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I loved Tangier! (Well, I mostly spent my time outside and around the city but I very much enjoyed the area.)

I took the early morning, 5 hour train from Casablanca to Tangier. Since the bar was set so low in Casablanca, I liked Tangier almost immediately due to the lack of street harassment upon arrival.

I can’t go on without mentioning the drivers in Morocco. It is so intense and heart stopping that the only way I can describe it is to quote a friend, “The goal of driving is to not get in an accident, beyond that, anything goes.” And he was not kidding – traffic circles, stops, intersections, pedestrians etc. were more of an obstruction to be navigated than rules to be followed. It made riding on the back of a motorcycle an interesting experience, to say the least!

I originally booked a hostel in one of the downtown areas of the city but a friend realized that I was staying close to their family and called them up to insist I stay with them. They graciously insisted that I stay as well and continued to be wonderful hosts for the duration of my trip.

I had already been in touch with a scuba dive shop before arriving and had booked a dive the day after my arrival. To say my dive was excellent would be an understatement. I had a wonderful, full-day, dive experience with Diving Center Tangier. The waters were calm, visibility wasn’t great but it wasn’t bad either and the dive spot was in this gorgeous little coastal town named Belyounech, about 1.5 hours outside Tangier. Since the weather was perfect we were able to do a shore dive – a first for me. The water was comfortable in a 7mm suit but, as has been my luck, I had troubles with the right amount of weight and being able to easily sink to depth. My helpful instructor and buddy did grab my vest a couple of times and pulled me back down. Overall, it was very enjoyable and the dive shop even had cookies and the best Moroccan Mint tea ready for me after my dive!

 

My new hosts decided to take an impromptu trip to their summer home in Cabo Negro for the next couple days in order to show me the area. It was indeed a nice town with a relaxed atmosphere. They left the house doors open, greeted all the residents by name and stopped to leisurely chat with strangers.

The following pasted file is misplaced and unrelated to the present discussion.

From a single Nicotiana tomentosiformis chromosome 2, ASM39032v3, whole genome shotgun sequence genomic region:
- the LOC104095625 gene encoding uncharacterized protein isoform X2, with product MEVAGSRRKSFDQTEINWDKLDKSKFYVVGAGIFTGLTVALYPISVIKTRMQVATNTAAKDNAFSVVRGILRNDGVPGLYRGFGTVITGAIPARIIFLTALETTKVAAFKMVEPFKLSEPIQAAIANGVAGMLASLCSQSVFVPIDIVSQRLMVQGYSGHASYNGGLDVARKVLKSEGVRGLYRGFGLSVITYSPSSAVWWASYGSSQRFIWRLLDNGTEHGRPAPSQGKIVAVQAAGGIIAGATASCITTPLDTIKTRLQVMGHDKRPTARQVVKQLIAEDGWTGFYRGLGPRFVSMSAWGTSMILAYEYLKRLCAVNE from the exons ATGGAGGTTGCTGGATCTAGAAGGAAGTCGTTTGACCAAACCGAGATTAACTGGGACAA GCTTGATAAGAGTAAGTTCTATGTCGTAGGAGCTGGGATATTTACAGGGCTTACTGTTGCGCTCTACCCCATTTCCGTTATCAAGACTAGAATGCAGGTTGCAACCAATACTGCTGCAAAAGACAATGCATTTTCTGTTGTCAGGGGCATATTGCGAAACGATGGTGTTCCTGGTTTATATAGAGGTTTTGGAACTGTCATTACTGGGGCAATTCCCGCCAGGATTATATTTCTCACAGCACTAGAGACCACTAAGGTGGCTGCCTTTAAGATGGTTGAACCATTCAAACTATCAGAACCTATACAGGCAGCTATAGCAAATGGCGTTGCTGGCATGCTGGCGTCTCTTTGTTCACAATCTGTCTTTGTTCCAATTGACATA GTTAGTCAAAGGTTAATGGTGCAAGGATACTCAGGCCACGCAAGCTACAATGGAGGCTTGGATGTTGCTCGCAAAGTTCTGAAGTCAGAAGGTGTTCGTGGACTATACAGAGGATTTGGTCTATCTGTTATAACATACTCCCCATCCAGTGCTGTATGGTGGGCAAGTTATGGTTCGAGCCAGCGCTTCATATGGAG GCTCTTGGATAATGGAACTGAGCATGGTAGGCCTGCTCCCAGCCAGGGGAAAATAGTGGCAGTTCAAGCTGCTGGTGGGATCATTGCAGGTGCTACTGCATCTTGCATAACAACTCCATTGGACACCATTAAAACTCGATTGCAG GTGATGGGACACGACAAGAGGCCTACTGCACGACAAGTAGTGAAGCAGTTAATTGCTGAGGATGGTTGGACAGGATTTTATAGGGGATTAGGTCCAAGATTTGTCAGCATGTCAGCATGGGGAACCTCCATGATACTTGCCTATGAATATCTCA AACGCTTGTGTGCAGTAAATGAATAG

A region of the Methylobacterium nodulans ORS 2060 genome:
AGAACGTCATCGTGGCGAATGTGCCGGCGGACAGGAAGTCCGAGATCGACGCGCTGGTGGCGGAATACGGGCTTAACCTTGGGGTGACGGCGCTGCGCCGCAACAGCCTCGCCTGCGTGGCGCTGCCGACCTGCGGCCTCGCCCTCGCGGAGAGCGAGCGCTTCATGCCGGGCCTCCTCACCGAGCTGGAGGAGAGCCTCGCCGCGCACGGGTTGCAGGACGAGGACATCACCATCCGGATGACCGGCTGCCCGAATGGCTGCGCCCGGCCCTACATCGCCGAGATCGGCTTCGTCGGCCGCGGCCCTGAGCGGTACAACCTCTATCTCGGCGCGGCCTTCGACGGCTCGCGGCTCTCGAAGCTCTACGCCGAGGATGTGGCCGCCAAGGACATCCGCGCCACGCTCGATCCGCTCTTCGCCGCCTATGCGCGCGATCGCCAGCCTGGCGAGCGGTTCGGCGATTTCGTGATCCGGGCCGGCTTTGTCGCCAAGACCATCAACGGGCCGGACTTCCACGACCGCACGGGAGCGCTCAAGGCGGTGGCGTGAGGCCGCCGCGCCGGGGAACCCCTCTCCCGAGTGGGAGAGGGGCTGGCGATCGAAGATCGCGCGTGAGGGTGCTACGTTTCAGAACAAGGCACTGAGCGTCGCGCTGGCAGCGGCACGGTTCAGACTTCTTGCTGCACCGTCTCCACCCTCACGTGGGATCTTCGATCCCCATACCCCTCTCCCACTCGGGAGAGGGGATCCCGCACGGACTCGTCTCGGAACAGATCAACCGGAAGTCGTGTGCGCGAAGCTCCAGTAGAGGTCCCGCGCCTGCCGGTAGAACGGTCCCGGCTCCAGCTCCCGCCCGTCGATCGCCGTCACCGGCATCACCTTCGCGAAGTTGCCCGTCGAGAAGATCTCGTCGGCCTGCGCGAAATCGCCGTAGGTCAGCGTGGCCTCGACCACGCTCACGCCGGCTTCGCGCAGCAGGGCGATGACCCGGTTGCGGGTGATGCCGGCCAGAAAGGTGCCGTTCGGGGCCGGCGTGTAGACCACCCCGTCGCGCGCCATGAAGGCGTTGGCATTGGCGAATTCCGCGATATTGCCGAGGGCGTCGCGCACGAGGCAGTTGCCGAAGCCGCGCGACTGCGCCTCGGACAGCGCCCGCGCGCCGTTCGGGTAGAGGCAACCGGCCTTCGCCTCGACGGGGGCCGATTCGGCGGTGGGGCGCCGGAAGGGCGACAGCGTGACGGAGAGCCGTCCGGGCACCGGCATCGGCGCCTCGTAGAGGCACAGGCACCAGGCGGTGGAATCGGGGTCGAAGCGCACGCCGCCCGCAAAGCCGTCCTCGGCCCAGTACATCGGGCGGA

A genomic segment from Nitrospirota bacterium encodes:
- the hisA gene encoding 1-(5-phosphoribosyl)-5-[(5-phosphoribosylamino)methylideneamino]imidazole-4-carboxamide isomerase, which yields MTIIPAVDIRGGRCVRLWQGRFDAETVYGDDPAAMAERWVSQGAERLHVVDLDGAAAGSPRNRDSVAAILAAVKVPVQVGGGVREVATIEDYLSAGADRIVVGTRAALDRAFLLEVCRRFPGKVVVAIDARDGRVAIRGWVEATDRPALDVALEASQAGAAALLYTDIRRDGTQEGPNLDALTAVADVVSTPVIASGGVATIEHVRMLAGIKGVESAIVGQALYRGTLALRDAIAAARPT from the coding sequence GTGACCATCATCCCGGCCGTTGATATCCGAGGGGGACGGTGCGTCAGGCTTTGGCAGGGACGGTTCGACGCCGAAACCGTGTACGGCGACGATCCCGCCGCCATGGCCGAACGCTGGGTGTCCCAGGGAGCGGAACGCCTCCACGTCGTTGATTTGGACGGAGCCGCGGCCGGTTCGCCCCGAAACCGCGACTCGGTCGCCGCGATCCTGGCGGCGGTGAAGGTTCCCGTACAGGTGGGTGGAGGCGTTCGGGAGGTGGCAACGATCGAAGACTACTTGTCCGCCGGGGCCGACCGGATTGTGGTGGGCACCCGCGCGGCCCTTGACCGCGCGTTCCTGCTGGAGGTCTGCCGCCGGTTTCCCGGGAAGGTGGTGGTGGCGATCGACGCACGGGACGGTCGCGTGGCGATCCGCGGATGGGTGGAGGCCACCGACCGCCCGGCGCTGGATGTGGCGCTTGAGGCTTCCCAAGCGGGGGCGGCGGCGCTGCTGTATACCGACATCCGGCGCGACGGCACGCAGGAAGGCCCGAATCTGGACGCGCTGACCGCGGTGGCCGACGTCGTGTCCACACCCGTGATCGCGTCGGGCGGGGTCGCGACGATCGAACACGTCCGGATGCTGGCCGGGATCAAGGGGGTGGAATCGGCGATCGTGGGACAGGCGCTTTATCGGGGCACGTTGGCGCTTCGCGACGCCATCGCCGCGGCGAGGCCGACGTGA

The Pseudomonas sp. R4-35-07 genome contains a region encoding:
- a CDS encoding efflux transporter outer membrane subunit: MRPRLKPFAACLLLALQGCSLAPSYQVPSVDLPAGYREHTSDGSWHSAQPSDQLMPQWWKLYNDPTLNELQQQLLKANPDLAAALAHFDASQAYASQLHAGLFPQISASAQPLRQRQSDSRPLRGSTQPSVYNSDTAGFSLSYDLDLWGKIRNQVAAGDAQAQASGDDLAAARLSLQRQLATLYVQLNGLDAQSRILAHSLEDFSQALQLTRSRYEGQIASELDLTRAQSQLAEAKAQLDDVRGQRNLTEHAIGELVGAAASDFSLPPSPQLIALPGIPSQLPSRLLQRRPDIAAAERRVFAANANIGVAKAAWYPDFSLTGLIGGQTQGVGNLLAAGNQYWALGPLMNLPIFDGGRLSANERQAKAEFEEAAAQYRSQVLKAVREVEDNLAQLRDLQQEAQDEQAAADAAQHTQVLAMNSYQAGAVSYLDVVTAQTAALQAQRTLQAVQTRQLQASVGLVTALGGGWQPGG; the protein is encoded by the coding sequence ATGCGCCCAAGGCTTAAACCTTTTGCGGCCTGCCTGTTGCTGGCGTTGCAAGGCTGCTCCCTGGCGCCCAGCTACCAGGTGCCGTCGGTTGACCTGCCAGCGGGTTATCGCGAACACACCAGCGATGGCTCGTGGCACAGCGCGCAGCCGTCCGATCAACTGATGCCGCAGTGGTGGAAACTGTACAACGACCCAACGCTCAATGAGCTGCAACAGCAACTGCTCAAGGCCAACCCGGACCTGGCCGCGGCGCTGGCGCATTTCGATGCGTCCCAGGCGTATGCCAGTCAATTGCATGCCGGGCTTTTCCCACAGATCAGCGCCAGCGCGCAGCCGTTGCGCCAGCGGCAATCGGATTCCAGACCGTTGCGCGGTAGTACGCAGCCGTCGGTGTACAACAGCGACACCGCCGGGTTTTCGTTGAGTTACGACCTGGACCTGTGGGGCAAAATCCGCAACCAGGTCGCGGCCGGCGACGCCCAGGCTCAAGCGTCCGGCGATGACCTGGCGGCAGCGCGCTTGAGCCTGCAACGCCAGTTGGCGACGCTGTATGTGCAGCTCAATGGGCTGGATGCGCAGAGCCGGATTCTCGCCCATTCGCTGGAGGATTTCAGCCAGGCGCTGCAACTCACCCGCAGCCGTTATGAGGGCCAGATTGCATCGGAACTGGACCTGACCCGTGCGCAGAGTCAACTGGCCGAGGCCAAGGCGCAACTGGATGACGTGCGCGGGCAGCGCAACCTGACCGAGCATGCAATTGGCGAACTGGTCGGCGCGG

I even got a lesson on driving a manual car. I only stalled it once…but I don’t think I’d be comfortable driving alone without a few more lessons. It may also help if my instructor and I share a language next time ;) Even with my faulty French, I managed to get by in most places but I have no knowledge of Arabic so that did pose a challenge with those that spoke neither French nor English. Even so, it was a good first lesson.

Monday morning we woke up early in order to cross the border into Spain. There is a small Spanish town connected to Morocco called Ceuta. We went to the beach, walked around and saw some shops. The border crossing on foot was much more involved and tedious than I anticipated – I have always ever gone through passport control in an airport.

The taxis to and from Cabo Negro were a story in themselves. We used four different taxis to get there and three to get back. The taxis charge per seat and one town car could accommodate up to 6 other people, not including the driver – 2 in the front seat and 4 in the back. Of course, you could pay for two fares and have your own seat but most people just squish. Each car would only be going so far and would pile people in for their shared destination and offload at that location where we would have to find another taxi going a little closer to our final destination. Also, people pay the taxi upon entry, not exit. I witnessed a few times that passengers paid when they exited and all other riders in the car subtly signaled impatience with sighs or readjustments or crossed arms.

After returning from the Cabo Negro adventure, I was able to meet another friend-of-a-friend in Tangier and see more of the city that evening and then the following day, we visited Chefchaouen, a.k.a. The Blue City. It was absolutely lovely. Everything was painted in shades of blue, making the stairs and little paths between the buildings look like something out of Wonderland…down the rabbit hole.

Tourist-y stuff in the blue city – #Chefchaouen. #morocco #maroc #bluecity

A photo posted by Amber Francis (@defineamber) on Oct 12, 2016 at 1:56pm PDT

 

I left early that next morning so I didn’t get to see any of the tourist sites in Tangier but not to worry, I do believe I’ll be back!

Next stop – Athens, Greece.

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